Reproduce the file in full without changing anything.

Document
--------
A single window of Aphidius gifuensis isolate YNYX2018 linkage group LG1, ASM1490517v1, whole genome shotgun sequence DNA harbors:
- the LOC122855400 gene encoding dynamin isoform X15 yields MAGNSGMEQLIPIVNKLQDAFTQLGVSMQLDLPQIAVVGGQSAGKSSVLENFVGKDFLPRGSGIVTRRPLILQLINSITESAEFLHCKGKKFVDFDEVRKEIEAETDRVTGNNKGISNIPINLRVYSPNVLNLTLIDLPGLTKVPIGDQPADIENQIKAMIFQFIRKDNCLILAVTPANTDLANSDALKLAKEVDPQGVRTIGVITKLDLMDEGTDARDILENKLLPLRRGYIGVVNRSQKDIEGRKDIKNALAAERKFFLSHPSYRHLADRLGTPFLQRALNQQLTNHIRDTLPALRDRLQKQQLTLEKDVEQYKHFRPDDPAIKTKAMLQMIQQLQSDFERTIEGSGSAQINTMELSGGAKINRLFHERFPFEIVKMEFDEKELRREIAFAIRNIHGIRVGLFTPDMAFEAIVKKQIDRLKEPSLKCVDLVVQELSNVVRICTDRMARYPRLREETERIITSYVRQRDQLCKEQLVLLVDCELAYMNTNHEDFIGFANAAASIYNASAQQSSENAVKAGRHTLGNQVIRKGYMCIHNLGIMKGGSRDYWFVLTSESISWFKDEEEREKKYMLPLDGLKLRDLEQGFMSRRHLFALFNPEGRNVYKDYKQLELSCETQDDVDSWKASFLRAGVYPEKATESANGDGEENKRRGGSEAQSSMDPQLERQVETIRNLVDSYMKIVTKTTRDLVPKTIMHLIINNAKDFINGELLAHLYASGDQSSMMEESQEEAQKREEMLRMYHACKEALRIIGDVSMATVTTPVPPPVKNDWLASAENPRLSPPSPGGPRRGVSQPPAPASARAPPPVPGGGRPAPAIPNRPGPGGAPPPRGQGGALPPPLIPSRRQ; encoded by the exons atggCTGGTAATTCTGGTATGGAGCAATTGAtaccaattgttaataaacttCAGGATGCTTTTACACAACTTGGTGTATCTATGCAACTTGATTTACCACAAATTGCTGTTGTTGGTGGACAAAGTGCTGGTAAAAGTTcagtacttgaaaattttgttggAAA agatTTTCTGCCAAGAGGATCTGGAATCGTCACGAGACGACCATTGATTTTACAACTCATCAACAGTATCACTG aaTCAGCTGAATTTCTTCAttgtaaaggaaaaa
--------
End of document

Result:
A single window of Aphidius gifuensis isolate YNYX2018 linkage group LG1, ASM1490517v1, whole genome shotgun sequence DNA harbors:
- the LOC122855400 gene encoding dynamin isoform X15 yields MAGNSGMEQLIPIVNKLQDAFTQLGVSMQLDLPQIAVVGGQSAGKSSVLENFVGKDFLPRGSGIVTRRPLILQLINSITESAEFLHCKGKKFVDFDEVRKEIEAETDRVTGNNKGISNIPINLRVYSPNVLNLTLIDLPGLTKVPIGDQPADIENQIKAMIFQFIRKDNCLILAVTPANTDLANSDALKLAKEVDPQGVRTIGVITKLDLMDEGTDARDILENKLLPLRRGYIGVVNRSQKDIEGRKDIKNALAAERKFFLSHPSYRHLADRLGTPFLQRALNQQLTNHIRDTLPALRDRLQKQQLTLEKDVEQYKHFRPDDPAIKTKAMLQMIQQLQSDFERTIEGSGSAQINTMELSGGAKINRLFHERFPFEIVKMEFDEKELRREIAFAIRNIHGIRVGLFTPDMAFEAIVKKQIDRLKEPSLKCVDLVVQELSNVVRICTDRMARYPRLREETERIITSYVRQRDQLCKEQLVLLVDCELAYMNTNHEDFIGFANAAASIYNASAQQSSENAVKAGRHTLGNQVIRKGYMCIHNLGIMKGGSRDYWFVLTSESISWFKDEEEREKKYMLPLDGLKLRDLEQGFMSRRHLFALFNPEGRNVYKDYKQLELSCETQDDVDSWKASFLRAGVYPEKATESANGDGEENKRRGGSEAQSSMDPQLERQVETIRNLVDSYMKIVTKTTRDLVPKTIMHLIINNAKDFINGELLAHLYASGDQSSMMEESQEEAQKREEMLRMYHACKEALRIIGDVSMATVTTPVPPPVKNDWLASAENPRLSPPSPGGPRRGVSQPPAPASARAPPPVPGGGRPAPAIPNRPGPGGAPPPRGQGGALPPPLIPSRRQ; encoded by the exons atggCTGGTAATTCTGGTATGGAGCAATTGAtaccaattgttaataaacttCAGGATGCTTTTACACAACTTGGTGTATCTATGCAACTTGATTTACCACAAATTGCTGTTGTTGGTGGACAAAGTGCTGGTAAAAGTTcagtacttgaaaattttgttggAAA agatTTTCTGCCAAGAGGATCTGGAATCGTCACGAGACGACCATTGATTTTACAACTCATCAACAGTATCACTG aaTCAGCTGAATTTCTTCAttgtaaaggaaaaa